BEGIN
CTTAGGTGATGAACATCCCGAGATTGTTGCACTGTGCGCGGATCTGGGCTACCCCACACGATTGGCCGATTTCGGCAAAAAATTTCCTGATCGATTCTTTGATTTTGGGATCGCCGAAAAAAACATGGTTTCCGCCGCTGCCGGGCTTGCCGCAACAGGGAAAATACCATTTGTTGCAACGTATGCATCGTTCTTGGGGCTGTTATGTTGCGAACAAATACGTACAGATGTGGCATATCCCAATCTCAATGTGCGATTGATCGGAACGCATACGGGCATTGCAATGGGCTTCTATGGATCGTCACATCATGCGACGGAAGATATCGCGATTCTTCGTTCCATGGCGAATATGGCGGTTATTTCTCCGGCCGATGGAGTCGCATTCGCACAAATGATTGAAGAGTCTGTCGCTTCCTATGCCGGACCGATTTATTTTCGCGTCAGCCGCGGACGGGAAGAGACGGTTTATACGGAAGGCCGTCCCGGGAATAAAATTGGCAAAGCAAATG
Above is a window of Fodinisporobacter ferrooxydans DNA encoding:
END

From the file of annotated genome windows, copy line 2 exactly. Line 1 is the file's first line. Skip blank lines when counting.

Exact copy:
Above is a window of Fodinisporobacter ferrooxydans DNA encoding: